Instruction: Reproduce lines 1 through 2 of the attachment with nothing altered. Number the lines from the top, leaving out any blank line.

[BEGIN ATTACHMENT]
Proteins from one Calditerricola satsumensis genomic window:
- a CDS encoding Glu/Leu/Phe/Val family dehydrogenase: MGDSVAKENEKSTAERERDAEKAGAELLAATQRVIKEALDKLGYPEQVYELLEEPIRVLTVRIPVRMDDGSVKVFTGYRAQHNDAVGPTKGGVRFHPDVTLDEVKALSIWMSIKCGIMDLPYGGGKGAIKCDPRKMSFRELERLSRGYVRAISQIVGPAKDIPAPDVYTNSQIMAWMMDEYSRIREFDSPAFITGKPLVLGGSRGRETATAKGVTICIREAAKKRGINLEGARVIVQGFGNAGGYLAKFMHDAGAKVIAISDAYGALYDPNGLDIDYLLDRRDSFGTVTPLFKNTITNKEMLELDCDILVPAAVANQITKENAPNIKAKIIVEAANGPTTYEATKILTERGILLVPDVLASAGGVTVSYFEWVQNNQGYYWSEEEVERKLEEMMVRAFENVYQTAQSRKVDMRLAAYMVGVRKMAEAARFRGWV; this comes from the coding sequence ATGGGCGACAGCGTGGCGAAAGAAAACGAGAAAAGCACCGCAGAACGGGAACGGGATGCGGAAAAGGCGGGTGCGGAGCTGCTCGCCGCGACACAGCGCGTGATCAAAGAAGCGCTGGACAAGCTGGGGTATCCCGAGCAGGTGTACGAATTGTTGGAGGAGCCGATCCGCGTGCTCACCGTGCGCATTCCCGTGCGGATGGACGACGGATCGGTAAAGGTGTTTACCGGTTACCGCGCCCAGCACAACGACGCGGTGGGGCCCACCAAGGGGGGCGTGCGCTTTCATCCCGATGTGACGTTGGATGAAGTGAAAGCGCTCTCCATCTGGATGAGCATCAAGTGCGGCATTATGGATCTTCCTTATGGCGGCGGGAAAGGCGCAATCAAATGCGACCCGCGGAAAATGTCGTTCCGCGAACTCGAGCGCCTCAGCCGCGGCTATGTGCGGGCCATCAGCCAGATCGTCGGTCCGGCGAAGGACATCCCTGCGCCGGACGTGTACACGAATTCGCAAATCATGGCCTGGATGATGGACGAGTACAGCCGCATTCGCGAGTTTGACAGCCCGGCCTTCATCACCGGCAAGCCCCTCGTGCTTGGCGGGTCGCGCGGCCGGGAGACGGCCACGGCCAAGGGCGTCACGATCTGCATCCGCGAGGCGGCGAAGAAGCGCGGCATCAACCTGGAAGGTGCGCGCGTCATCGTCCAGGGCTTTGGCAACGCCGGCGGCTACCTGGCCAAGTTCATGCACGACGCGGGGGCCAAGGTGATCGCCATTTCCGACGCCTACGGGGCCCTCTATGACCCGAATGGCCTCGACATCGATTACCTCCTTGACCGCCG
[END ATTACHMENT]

Proteins from one Calditerricola satsumensis genomic window:
- a CDS encoding Glu/Leu/Phe/Val family dehydrogenase: MGDSVAKENEKSTAERERDAEKAGAELLAATQRVIKEALDKLGYPEQVYELLEEPIRVLTVRIPVRMDDGSVKVFTGYRAQHNDAVGPTKGGVRFHPDVTLDEVKALSIWMSIKCGIMDLPYGGGKGAIKCDPRKMSFRELERLSRGYVRAISQIVGPAKDIPAPDVYTNSQIMAWMMDEYSRIREFDSPAFITGKPLVLGGSRGRETATAKGVTICIREAAKKRGINLEGARVIVQGFGNAGGYLAKFMHDAGAKVIAISDAYGALYDPNGLDIDYLLDRRDSFGTVTPLFKNTITNKEMLELDCDILVPAAVANQITKENAPNIKAKIIVEAANGPTTYEATKILTERGILLVPDVLASAGGVTVSYFEWVQNNQGYYWSEEEVERKLEEMMVRAFENVYQTAQSRKVDMRLAAYMVGVRKMAEAARFRGWV; this comes from the coding sequence ATGGGCGACAGCGTGGCGAAAGAAAACGAGAAAAGCACCGCAGAACGGGAACGGGATGCGGAAAAGGCGGGTGCGGAGCTGCTCGCCGCGACACAGCGCGTGATCAAAGAAGCGCTGGACAAGCTGGGGTATCCCGAGCAGGTGTACGAATTGTTGGAGGAGCCGATCCGCGTGCTCACCGTGCGCATTCCCGTGCGGATGGACGACGGATCGGTAAAGGTGTTTACCGGTTACCGCGCCCAGCACAACGACGCGGTGGGGCCCACCAAGGGGGGCGTGCGCTTTCATCCCGATGTGACGTTGGATGAAGTGAAAGCGCTCTCCATCTGGATGAGCATCAAGTGCGGCATTATGGATCTTCCTTATGGCGGCGGGAAAGGCGCAATCAAATGCGACCCGCGGAAAATGTCGTTCCGCGAACTCGAGCGCCTCAGCCGCGGCTATGTGCGGGCCATCAGCCAGATCGTCGGTCCGGCGAAGGACATCCCTGCGCCGGACGTGTACACGAATTCGCAAATCATGGCCTGGATGATGGACGAGTACAGCCGCATTCGCGAGTTTGACAGCCCGGCCTTCATCACCGGCAAGCCCCTCGTGCTTGGCGGGTCGCGCGGCCGGGAGACGGCCACGGCCAAGGGCGTCACGATCTGCATCCGCGAGGCGGCGAAGAAGCGCGGCATCAACCTGGAAGGTGCGCGCGTCATCGTCCAGGGCTTTGGCAACGCCGGCGGCTACCTGGCCAAGTTCATGCACGACGCGGGGGCCAAGGTGATCGCCATTTCCGACGCCTACGGGGCCCTCTATGACCCGAATGGCCTCGACATCGATTACCTCCTTGACCGCCG